We only spent a few hours in Bethlehem that first time, and were relieved when we crossed the checkpoint back to Jerusalem. We would never see the city the same way again, knowing that an entirely different world lay on the other side of the wall. I have since returned to Israel and the West Bank many times, but crossing checkpoints still gives me the sense that I am crossing a land divided against itself, and that a great injustice is being done in my name.

Returning to the United States, I began graduate study at the MIT Media Lab with the Center for Future Civic Media. Research here is focused on building online tools for organizing real-world communities, and I set out to apply this knowledge to my community of interest: American Jews. I have released three projects that speak to this audience, which grew progressively more action-oriented.

In January 2009 I created VirtualGaza, a space for Gazans to break the information blockade by telling their own stories without a media filter. I spent the following summer meeting with Israeli and Palestinian activists in the West Bank. GroundTruth aggregates geographic information, the path of the wall and the green line, the location of Palestinian neighborhoods and Israeli settlements, the hundreds of checkpoints that disrupt traffic, and displays it in an interface familiar to users of Google Maps. Most of this information is published there for the first time in a reusable and open format. This project provides a local geographic context that is crucial to understanding the reality on the ground.

For my masters thesis, I am building an application to organize collective economic action, inspired by the BDS movement and the concept of smart sanctions. While a wholesale boycott of Israel can engender hostile feelings in even liberal American Jews, the Boycott Toolkit provides detailed information on specific companies and their relationship to the conflict. It asks users to take either positive or negative action by buying or boycotting products, and is open for community contributions. Building upon work by WhoProfits and Gush Shalom, the Boycott Toolkit already includes information on companies that are based in the settlements and industrial zones, vineyards in the occupied Golan Heights, and Palestinian products that support peaceful development. Stores that sell these products are listed and mapped, so consumers can alter their economic behavior to match their politics.

If you see products you recognize, please add stores in your area that sell them, so that we can track our impact in our own local communities. If you have other information about corporate complicity in the occupation, please add it so we can all benefit from your research. I know that these projects by themselves will not resolve the conflict. But if we can change the minds of other Jews like myself, who are vaguely aware of the issues but feel powerless to do anything about it, all our small actions taken together can bring us closer to peace.

Josh Levinger is a graduate student and researcher at the Center for Future Civic Media at MIT, where his work lies at the intersection of technology and politics.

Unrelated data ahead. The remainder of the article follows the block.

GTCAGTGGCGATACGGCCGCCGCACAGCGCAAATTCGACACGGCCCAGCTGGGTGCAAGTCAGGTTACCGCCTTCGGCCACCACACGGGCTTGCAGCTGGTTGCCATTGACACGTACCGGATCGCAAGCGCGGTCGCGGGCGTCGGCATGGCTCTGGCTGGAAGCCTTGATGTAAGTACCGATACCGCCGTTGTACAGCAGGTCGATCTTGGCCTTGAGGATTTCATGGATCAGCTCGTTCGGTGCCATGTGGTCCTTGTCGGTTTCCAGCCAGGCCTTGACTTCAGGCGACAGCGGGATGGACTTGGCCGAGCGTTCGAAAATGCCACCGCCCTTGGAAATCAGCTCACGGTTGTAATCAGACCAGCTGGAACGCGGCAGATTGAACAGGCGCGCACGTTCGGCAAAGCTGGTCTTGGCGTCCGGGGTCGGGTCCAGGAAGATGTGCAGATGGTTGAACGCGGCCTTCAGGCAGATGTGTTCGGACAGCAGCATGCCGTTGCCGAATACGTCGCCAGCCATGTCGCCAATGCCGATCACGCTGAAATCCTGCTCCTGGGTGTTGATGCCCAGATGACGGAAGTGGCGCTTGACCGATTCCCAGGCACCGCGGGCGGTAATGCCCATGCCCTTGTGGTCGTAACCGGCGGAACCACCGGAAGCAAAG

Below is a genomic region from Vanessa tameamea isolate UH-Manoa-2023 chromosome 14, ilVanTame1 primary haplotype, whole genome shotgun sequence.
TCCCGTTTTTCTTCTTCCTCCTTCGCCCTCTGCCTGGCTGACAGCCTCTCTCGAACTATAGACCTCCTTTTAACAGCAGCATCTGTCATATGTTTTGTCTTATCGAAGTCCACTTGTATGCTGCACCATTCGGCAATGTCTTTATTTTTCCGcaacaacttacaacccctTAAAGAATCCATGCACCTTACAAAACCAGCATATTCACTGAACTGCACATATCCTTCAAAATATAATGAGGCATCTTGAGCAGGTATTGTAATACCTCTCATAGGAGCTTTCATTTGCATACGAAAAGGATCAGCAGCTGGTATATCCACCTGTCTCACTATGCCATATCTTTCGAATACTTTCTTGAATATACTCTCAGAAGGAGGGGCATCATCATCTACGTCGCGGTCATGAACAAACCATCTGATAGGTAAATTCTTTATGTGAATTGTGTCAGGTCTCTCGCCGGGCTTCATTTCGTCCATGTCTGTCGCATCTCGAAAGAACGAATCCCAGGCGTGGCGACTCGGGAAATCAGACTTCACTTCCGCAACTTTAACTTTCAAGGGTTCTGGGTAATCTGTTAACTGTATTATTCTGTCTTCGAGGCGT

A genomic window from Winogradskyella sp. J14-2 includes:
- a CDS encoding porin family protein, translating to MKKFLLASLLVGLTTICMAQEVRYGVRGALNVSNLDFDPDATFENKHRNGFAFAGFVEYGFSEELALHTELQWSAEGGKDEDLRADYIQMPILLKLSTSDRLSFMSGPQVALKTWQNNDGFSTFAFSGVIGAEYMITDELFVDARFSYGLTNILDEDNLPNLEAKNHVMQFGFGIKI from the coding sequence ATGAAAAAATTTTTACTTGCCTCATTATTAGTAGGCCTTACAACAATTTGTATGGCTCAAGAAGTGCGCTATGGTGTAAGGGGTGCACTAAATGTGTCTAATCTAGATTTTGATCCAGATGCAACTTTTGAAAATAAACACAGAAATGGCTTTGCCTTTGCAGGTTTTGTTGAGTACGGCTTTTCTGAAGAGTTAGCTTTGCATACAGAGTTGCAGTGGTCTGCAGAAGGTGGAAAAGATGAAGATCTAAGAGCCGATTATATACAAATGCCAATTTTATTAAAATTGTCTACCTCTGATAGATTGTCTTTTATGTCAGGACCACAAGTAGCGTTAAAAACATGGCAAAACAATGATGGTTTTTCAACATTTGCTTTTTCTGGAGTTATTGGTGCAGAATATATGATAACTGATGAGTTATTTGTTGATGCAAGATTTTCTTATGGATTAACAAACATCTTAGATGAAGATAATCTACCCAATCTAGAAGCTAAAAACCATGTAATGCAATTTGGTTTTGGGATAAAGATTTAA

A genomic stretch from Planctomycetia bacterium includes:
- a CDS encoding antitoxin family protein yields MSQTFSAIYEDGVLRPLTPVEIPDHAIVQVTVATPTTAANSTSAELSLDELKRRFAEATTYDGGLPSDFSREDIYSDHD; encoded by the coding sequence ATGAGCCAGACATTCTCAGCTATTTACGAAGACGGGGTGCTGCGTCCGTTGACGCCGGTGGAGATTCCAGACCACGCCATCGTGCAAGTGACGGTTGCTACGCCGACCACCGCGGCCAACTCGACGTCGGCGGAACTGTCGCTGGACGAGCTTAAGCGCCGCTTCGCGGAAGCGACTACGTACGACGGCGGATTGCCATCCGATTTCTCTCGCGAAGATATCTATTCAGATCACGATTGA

Peace is patriotic.

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Gilad Atzmon: The Helen Thomas' Resolution


1. The Helen Thomas' Resolution by Gilad Atzmon

Those who are  engaged in the Palestinian solidarity discourse are familiar with two visions of conflict resolution: the 'Two State Solution' and the  'One State Solution'. This week we have learned about a third possibil resolution that seems to me the most reasonable and ethical considering the circumstances.   Helen Thomas, the 89 years old doyenne of the White House press corps,  sketched it in one sentence. When asked by a Rabbi holding a camera: "where should Israelis go", she said Jews should "get the hell out of Palestine". When the Rabbi challenged her, she made it plainly clear: "they should go home to Poland, Germany, America and elsewhere"

Click to read more ...


2. Howard Stern on Helen Thomas

If you have a strong stomach, take a second of your precious time and read  Howard Stern on Helen Thomas.

"Maybe you (Helen Thomas) should go home,..  Maybe you should go back to where you came from. Maybe you should go to Lebanon now that we don't need you anymore as a reporter. You big fat cow. I like that she thinks she's from America so she's where she is. She's where she's supposed to be. She should go back to Lebanon. I don't know why she's here. She's occupying America with her big, fat ass… Hopefully the planet will be rid of her soon. Maybe she'll stroke out or something. That would be nice."? (


If you have ever wondered how is it that Jewish history is saturated with  suffering. Howard Stern may be one answer amongst 


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Anti-Neocons • View topic - Time line in the Middle East

Peace is patriotic.

Michael Santomauro
Editorial Director

What sort of Truth is it that crushes the freedom to seek the truth?

Let's End Thought Crimes in the Twenty-first Century. -- to separate historical fact from propaganda…